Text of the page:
Some 300 years ago, Peter I set out to westernise Russia, “to chop a window into Europe” in Pushkin’s phrase.
The mission has been variably successful. While there’s no gainsaying the glory of Russia’s literature, manifested for roughly 100 years between the third decades of the nineteenth and twentieth centuries, neither can one deny that her propensity to murder and enslave millions is more indigenous to other continents.
So much more the reason to be proud of the ease with which my former countrymen are adapting to Western ways in some vital areas of quotidian life.
When in the West, it takes Russians no time to grasp the essence of their adopted civilisation: money. For example, when I arrived in America 44 years ago, even bank accounts didn’t exist in Russia, never mind credit cards.
Yet I was amazed to see how quickly my fellow émigrés learned the basics of credit card fraud and related financial activities. They brought to the task their nimble minds combined with the kind of fresh outlook that was beyond jaded locals.
One popular trick, simple like most greatness, was to acquire a full pack of credit cards, then give them to a friend departing for Europe. The friend would then buy up as much valuable merchandise as the card limits would allow, after which the owner of the cards would report them stolen.
I was observing such shenanigans with a mixture of squeamishness and envy: it took me several years to obtain my first credit card, and even then I only ever used it in most uncreative ways.
When the iron curtain was lifted, I doubted that the Russians would ever learn the ways of the West, especially in business and finance. Today I’m both proud and humble to admit I was wrong: the Russians’ native ingenuity has triumphed over all practical obstacles.
Trillions in beautifully laundered cash have travelled from Russia to various offshore havens, London taking pride of place. Before finding a secure home, the money meandered through such an intricate labyrinth of bogus holding companies and brassplates that even a Sherlock Holmes would be unable to trace its origins.
Yes, everybody knows that the trillions originated with Putin’s kleptofascist regime. But knowing is one thing and proving is another – especially since the urge to find proof is understated. Contrary to Emperor Vespasian’s famous statement, when counted in the trillions, money smells very sweet indeed.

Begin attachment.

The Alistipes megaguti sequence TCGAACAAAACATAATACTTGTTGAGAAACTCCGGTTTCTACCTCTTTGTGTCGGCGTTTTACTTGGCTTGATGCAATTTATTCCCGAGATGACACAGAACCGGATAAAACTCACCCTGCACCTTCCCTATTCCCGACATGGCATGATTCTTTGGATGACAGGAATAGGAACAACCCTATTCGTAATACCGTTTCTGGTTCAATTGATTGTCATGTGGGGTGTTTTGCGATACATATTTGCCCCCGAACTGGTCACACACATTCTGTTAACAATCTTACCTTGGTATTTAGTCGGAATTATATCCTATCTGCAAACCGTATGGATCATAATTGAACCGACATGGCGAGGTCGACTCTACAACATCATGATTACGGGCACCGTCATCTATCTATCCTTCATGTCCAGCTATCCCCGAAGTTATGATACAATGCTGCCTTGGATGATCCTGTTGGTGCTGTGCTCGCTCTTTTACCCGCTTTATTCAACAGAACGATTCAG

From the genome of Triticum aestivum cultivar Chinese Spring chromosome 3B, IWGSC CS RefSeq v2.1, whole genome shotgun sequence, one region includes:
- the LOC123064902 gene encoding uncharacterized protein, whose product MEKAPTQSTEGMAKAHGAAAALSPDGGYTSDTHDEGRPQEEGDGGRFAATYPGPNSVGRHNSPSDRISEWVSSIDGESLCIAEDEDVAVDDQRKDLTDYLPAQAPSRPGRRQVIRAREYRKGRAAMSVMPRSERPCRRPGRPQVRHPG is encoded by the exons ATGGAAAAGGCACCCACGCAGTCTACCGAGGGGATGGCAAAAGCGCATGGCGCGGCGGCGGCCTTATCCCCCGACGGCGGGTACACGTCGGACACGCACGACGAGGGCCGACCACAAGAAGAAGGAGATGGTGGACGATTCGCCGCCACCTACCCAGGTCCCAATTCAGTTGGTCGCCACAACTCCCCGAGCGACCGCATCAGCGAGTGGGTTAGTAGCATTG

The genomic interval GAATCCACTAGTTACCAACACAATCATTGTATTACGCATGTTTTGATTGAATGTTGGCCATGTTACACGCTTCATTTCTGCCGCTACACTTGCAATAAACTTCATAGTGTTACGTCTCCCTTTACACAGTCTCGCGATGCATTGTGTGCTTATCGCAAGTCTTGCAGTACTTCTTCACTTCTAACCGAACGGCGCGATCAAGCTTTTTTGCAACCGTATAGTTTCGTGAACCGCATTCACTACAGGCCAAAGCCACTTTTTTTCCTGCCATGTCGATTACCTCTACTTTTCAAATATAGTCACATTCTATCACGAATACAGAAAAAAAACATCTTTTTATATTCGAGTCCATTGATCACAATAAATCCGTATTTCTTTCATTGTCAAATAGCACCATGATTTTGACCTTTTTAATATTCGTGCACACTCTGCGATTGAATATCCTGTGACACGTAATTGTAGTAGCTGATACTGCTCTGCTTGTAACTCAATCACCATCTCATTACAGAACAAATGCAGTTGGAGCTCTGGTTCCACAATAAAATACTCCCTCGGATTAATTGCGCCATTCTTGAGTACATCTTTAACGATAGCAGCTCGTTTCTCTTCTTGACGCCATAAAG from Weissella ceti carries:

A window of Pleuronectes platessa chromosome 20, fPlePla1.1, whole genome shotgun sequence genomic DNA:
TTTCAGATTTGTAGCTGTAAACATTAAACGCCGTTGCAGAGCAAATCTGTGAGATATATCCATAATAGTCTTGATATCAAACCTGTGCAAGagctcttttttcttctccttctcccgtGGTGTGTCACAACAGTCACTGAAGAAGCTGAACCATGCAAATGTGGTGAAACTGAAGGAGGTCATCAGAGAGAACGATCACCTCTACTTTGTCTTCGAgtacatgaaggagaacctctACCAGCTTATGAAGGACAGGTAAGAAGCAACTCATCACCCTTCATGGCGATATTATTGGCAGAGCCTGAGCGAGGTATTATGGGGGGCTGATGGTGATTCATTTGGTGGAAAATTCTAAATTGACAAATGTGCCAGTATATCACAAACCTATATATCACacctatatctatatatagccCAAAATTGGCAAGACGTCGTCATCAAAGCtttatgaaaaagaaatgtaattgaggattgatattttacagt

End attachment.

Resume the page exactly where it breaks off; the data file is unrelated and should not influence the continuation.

Yet it’s the small entrepreneur who drives the economy, and Russian immigrants show the requisite private initiative blended with fecund creativity.
Even Russian terrorism displays Western pragmatism rather than Eastern fanaticism. Not for them Muslim ‘Allahu akbar!’ fanaticism. When a Russian blows up a bus, it’s strictly business – and isn’t that what the West is all about?
Witness the enterprising German Russian so far identified only as Sergei W. I’m proud of Sergei. He’s an astute businessman, uniting in his person the Russian understanding of business and the Western techniques of conducting it.
Sergei got a legitimate bank loan that he used to short the shares of Borussia Dortmund football club. To spare you the tedious details of financial trivia, that means he bet on those shares taking a plunge.
The bet was heavy: if successful, it would have made Sergei €3.9 million – not Putin’s institutional trillions but better than the proverbial poke in the eye. He then set off three bombs near the Borussia team bus, injuring three people and sending several others into shock.
With their characteristic bias based on racial prejudice and statistical probability, the German police at first thought that the crime had been committed by jihadists.
I’m sure they were as relieved as I am to find out that the motives were pecuniary rather than ideological. Having established that, they nabbed Sergei, who has been charged with attempted murder. I think he deserves a medal for being the quintessential New Russian hero.
Another such champion of Russo-Western free enterprise is Roman Seleznev, who has just been sentenced to 27 years in the US.
Roman has made millions by hacking into retail point-of-sale systems and installing software devices that enabled him to steal millions of credit card numbers. He then sold the data on the so-called dark web, proving that the Russians can master the latest technological advances with the best of them.
Incidentally, Roman’s father Valery is a member of Russia’s parliament, the Duma. He protested vigorously against his son’s imprisonment, which to him is tantamount to “cannibalistic torture”. I agree: rather than being imprisoned, his son should be awarded a Hero of New Russia medal, if there is any such thing.
Wherever Peter I is, he must be looking on Putin’s Russia with pride. The westernisation programme hasn’t been quite completed, but such things take time. True, the Russians haven’t yet grasped such aspects of the West as the rule of law, pluralism, civil liberties and the difference between free enterprise and gangsterism.
But, as their Western fans will tell you, one has to start somewhere. The Russians have made an auspicious start in Western-style crime. Give them another couple of centuries, and they may well learn the rest of it. Or not, as the case may be.